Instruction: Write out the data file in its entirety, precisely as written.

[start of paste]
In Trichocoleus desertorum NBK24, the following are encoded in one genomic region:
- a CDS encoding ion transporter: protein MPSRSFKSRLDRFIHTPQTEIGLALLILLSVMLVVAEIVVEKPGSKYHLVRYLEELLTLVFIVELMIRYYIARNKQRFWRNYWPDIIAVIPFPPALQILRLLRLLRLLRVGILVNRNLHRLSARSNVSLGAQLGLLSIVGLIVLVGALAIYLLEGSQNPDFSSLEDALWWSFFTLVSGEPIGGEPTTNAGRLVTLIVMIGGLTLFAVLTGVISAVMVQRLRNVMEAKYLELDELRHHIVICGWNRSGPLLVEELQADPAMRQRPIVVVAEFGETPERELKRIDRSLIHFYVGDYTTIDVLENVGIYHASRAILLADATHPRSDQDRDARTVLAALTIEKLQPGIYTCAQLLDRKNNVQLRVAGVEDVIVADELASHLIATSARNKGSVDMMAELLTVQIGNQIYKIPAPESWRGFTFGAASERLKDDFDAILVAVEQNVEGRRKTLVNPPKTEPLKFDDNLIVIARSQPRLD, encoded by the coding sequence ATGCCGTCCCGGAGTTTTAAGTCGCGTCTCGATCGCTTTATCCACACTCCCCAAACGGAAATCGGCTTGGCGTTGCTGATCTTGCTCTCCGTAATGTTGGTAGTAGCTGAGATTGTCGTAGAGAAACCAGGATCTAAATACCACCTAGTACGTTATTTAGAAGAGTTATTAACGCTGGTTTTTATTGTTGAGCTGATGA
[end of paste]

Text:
In Trichocoleus desertorum NBK24, the following are encoded in one genomic region:
- a CDS encoding ion transporter: protein MPSRSFKSRLDRFIHTPQTEIGLALLILLSVMLVVAEIVVEKPGSKYHLVRYLEELLTLVFIVELMIRYYIARNKQRFWRNYWPDIIAVIPFPPALQILRLLRLLRLLRVGILVNRNLHRLSARSNVSLGAQLGLLSIVGLIVLVGALAIYLLEGSQNPDFSSLEDALWWSFFTLVSGEPIGGEPTTNAGRLVTLIVMIGGLTLFAVLTGVISAVMVQRLRNVMEAKYLELDELRHHIVICGWNRSGPLLVEELQADPAMRQRPIVVVAEFGETPERELKRIDRSLIHFYVGDYTTIDVLENVGIYHASRAILLADATHPRSDQDRDARTVLAALTIEKLQPGIYTCAQLLDRKNNVQLRVAGVEDVIVADELASHLIATSARNKGSVDMMAELLTVQIGNQIYKIPAPESWRGFTFGAASERLKDDFDAILVAVEQNVEGRRKTLVNPPKTEPLKFDDNLIVIARSQPRLD, encoded by the coding sequence ATGCCGTCCCGGAGTTTTAAGTCGCGTCTCGATCGCTTTATCCACACTCCCCAAACGGAAATCGGCTTGGCGTTGCTGATCTTGCTCTCCGTAATGTTGGTAGTAGCTGAGATTGTCGTAGAGAAACCAGGATCTAAATACCACCTAGTACGTTATTTAGAAGAGTTATTAACGCTGGTTTTTATTGTTGAGCTGATGA